- Use the massive power of Facebook for Good vs. Evil. Yep, this is the biggee!!! If it is on the internet ANYWHERE, it is public so start thinking about ANYTHING you put on the internet as your personal brand.
Let’s say you have completely skipped using Facebook to find a job and now you are interviewing with your dream company…when they research you on Facebook, which they almost always do, what will they see? PLEASE!!!!!! Make what they see a reason they want to hire you and not a reason for concern….and you know what I mean!
What else can you get from Facebook for your career and job search?
“Like” the Dubin & Lee Facebook page and you will not only get…
- Career advice from me, my clients and colleagues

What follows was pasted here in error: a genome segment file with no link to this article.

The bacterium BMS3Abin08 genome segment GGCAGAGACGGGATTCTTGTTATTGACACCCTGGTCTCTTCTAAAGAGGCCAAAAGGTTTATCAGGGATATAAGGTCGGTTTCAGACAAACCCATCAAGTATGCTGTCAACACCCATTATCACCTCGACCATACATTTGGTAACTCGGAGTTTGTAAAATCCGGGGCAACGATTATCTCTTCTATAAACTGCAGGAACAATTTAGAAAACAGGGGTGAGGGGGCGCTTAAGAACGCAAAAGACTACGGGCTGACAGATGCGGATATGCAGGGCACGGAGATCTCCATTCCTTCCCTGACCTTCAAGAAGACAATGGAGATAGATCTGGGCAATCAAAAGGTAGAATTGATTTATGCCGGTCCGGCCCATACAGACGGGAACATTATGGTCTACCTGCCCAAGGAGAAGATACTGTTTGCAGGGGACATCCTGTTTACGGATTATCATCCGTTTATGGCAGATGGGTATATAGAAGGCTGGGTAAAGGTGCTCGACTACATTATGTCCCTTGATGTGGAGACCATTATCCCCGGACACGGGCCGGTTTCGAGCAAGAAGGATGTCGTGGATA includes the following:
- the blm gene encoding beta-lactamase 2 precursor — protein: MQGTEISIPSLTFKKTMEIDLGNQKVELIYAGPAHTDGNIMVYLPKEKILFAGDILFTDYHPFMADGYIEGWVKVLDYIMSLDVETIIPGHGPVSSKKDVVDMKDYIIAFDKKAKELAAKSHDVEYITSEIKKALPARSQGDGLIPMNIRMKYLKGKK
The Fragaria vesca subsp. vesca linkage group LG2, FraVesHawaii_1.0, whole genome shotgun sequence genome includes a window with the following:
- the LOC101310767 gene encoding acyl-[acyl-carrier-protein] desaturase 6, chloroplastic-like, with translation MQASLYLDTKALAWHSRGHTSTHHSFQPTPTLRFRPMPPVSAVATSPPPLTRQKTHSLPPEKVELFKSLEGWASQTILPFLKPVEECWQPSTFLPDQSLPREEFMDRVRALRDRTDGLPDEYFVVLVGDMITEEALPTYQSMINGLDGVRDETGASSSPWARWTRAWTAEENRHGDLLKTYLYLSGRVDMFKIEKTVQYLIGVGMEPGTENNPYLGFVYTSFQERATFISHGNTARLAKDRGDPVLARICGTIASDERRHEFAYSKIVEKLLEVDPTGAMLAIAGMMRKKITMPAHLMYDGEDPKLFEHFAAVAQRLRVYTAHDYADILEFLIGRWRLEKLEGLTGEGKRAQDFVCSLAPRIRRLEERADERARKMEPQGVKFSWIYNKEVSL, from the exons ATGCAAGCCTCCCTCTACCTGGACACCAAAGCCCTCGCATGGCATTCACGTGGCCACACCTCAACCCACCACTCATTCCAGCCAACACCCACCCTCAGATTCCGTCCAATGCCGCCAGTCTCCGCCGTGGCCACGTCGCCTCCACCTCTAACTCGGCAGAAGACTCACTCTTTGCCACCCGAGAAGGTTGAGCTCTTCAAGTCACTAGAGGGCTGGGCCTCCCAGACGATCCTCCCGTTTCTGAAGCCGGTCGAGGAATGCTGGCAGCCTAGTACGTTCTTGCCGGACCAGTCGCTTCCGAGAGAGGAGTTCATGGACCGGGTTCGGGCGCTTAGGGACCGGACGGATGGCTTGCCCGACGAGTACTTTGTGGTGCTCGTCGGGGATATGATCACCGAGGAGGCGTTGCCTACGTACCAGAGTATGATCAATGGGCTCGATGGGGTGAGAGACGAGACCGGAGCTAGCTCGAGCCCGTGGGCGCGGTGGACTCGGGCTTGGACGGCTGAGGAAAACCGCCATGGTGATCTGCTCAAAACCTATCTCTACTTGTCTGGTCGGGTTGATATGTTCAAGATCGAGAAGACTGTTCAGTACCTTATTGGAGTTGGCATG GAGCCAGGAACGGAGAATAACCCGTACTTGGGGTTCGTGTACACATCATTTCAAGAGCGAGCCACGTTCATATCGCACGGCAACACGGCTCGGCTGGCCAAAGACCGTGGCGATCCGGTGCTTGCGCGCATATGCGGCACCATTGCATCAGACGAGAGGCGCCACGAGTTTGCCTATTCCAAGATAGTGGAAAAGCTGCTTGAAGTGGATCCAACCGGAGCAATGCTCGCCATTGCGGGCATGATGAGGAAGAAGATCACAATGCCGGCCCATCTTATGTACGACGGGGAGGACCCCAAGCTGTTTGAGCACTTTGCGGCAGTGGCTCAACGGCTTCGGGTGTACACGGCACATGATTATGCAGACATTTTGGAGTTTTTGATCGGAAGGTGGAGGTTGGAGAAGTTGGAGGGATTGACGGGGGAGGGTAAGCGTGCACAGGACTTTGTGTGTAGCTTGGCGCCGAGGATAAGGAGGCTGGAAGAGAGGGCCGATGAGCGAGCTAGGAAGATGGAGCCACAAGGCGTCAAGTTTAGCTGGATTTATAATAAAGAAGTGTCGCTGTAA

- Updated on career and job search events
- Updates on new jobs
but you will get a 5 page, step-by-step guide to "Getting Hired" from my “Getting Hired” workshop that covers building your resume, getting your foot in the door, interview preparation, interview tips, "thank you" note tips and best practices for interview follow up.
Note: If you have “Liked” our page before this offer, go to the page and click on the “welcome” app on the left hand side to download the “Getting Hired” guide.
Posted by:Saundra LeePresident,Dubin & Lee